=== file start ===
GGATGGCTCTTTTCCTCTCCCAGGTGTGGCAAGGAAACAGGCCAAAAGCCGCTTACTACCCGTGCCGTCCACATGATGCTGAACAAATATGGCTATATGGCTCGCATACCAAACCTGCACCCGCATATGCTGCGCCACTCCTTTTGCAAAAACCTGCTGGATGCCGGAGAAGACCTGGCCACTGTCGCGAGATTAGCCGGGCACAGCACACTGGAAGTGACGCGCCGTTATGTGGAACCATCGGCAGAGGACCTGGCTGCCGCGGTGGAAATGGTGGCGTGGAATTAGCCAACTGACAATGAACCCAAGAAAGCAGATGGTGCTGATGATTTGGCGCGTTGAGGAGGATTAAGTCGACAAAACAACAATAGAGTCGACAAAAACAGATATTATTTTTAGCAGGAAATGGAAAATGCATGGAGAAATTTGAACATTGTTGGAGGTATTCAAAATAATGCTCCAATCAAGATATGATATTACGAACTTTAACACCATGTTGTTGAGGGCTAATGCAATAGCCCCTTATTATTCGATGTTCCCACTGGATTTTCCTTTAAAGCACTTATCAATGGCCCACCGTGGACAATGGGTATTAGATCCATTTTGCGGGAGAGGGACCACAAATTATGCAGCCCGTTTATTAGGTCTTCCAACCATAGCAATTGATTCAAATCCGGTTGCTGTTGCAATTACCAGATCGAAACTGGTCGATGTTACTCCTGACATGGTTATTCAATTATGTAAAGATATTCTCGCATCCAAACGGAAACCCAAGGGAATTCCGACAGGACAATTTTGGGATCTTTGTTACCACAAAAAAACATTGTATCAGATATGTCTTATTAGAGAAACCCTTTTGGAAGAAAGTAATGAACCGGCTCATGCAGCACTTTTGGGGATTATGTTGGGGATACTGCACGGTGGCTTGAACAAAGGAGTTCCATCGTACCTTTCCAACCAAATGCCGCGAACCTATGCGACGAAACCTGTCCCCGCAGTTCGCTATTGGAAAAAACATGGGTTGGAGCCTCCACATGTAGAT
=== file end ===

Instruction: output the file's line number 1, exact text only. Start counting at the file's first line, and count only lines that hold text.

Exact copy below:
GGATGGCTCTTTTCCTCTCCCAGGTGTGGCAAGGAAACAGGCCAAAAGCCGCTTACTACCCGTGCCGTCCACATGATGCTGAACAAATATGGCTATATGGCTCGCATACCAAACCTGCACCCGCATATGCTGCGCCACTCCTTTTGCAAAAACCTGCTGGATGCCGGAGAAGACCTGGCCACTGTCGCGAGATTAGCCGGGCACAGCACACTGGAAGTGACGCGCCGTTATGTGGAACCATCGGCAGAGGACCTGGCTGCCGCGGTGGAAATGGTGGCGTGGAATTAGCCAACTGACAATGAACCCAAGAAAGCAGATGGTGCTGATGATTTGGCGCGTTGAGGAGGATTAAGTCGACAAAACAACAATAGAGTCGACAAAAACAGATATTATTTTTAGCAGGAAATGGAAAATGCATGGAGAAATTTGAACATTGTTGGAGGTATTCAAAATAATGCTCCAATCAAGATATGATATTACGAACTTTAACACCATGTTGTTGAGGGCTAATGCAATAGCCCCTTATTATTCGATGTTCCCACTGGATTTTCCTTTAAAGCACTTATCAATGGCCCACCGTGGACAATGGGTATTAGATCCATTTTGCGGGAGAGGGACCACAAATTATGCAGCCCGTTTATTAGGTCTTCCAACCATAGCAATTGATTCAAATCCGGTTGCTGTTGCAATTACCAGATCGAAACTGGTCGATGTTACTCCTGACATGGTTATTCAATTATGTAAAGATATTCTCGCATCCAAACGGAAACCCAAGGGAATTCCGACAGGACAATTTTGGGATCTTTGTTACCACAAAAAAACATTGTATCAGATATGTCTTATTAGAGAAACCCTTTTGGAAGAAAGTAATGAACCGGCTCATGCAGCACTTTTGGGGATTATGTTGGGGATACTGCACGGTGGCTTGAACAAAGGAGTTCCATCGTACCTTTCCAACCAAATGCCGCGAACCTATGCGACGAAACCTGTCCCCGCAGTTCGCTATTGGAAAAAACATGGGTTGGAGCCTCCACATGTAGAT